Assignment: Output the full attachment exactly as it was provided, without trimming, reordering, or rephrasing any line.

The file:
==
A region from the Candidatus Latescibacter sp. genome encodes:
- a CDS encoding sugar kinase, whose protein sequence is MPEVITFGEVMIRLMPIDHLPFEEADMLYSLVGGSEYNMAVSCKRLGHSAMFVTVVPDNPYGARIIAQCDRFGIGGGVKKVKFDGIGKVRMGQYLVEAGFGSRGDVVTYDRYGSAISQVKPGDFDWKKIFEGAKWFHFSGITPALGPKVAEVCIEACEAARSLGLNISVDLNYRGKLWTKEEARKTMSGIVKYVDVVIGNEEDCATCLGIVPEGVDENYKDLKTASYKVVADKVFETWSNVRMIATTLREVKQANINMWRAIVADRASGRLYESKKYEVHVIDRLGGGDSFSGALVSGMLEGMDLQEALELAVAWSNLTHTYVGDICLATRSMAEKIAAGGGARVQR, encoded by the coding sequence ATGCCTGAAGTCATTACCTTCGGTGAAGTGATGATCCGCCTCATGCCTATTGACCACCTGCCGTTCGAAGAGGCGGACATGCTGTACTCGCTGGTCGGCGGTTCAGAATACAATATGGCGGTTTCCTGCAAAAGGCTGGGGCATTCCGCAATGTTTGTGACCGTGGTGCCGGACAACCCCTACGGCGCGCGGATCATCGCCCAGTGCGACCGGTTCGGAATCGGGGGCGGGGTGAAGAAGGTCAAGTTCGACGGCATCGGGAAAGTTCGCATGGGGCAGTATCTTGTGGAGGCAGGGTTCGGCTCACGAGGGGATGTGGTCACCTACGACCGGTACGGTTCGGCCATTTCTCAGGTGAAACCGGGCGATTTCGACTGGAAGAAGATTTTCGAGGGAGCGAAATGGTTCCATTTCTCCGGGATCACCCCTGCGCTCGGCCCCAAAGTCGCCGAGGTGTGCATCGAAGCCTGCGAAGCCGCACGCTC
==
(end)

A region from the Candidatus Latescibacter sp. genome encodes:
- a CDS encoding sugar kinase, whose protein sequence is MPEVITFGEVMIRLMPIDHLPFEEADMLYSLVGGSEYNMAVSCKRLGHSAMFVTVVPDNPYGARIIAQCDRFGIGGGVKKVKFDGIGKVRMGQYLVEAGFGSRGDVVTYDRYGSAISQVKPGDFDWKKIFEGAKWFHFSGITPALGPKVAEVCIEACEAARSLGLNISVDLNYRGKLWTKEEARKTMSGIVKYVDVVIGNEEDCATCLGIVPEGVDENYKDLKTASYKVVADKVFETWSNVRMIATTLREVKQANINMWRAIVADRASGRLYESKKYEVHVIDRLGGGDSFSGALVSGMLEGMDLQEALELAVAWSNLTHTYVGDICLATRSMAEKIAAGGGARVQR, encoded by the coding sequence ATGCCTGAAGTCATTACCTTCGGTGAAGTGATGATCCGCCTCATGCCTATTGACCACCTGCCGTTCGAAGAGGCGGACATGCTGTACTCGCTGGTCGGCGGTTCAGAATACAATATGGCGGTTTCCTGCAAAAGGCTGGGGCATTCCGCAATGTTTGTGACCGTGGTGCCGGACAACCCCTACGGCGCGCGGATCATCGCCCAGTGCGACCGGTTCGGAATCGGGGGCGGGGTGAAGAAGGTCAAGTTCGACGGCATCGGGAAAGTTCGCATGGGGCAGTATCTTGTGGAGGCAGGGTTCGGCTCACGAGGGGATGTGGTCACCTACGACCGGTACGGTTCGGCCATTTCTCAGGTGAAACCGGGCGATTTCGACTGGAAGAAGATTTTCGAGGGAGCGAAATGGTTCCATTTCTCCGGGATCACCCCTGCGCTCGGCCCCAAAGTCGCCGAGGTGTGCATCGAAGCCTGCGAAGCCGCACGCTC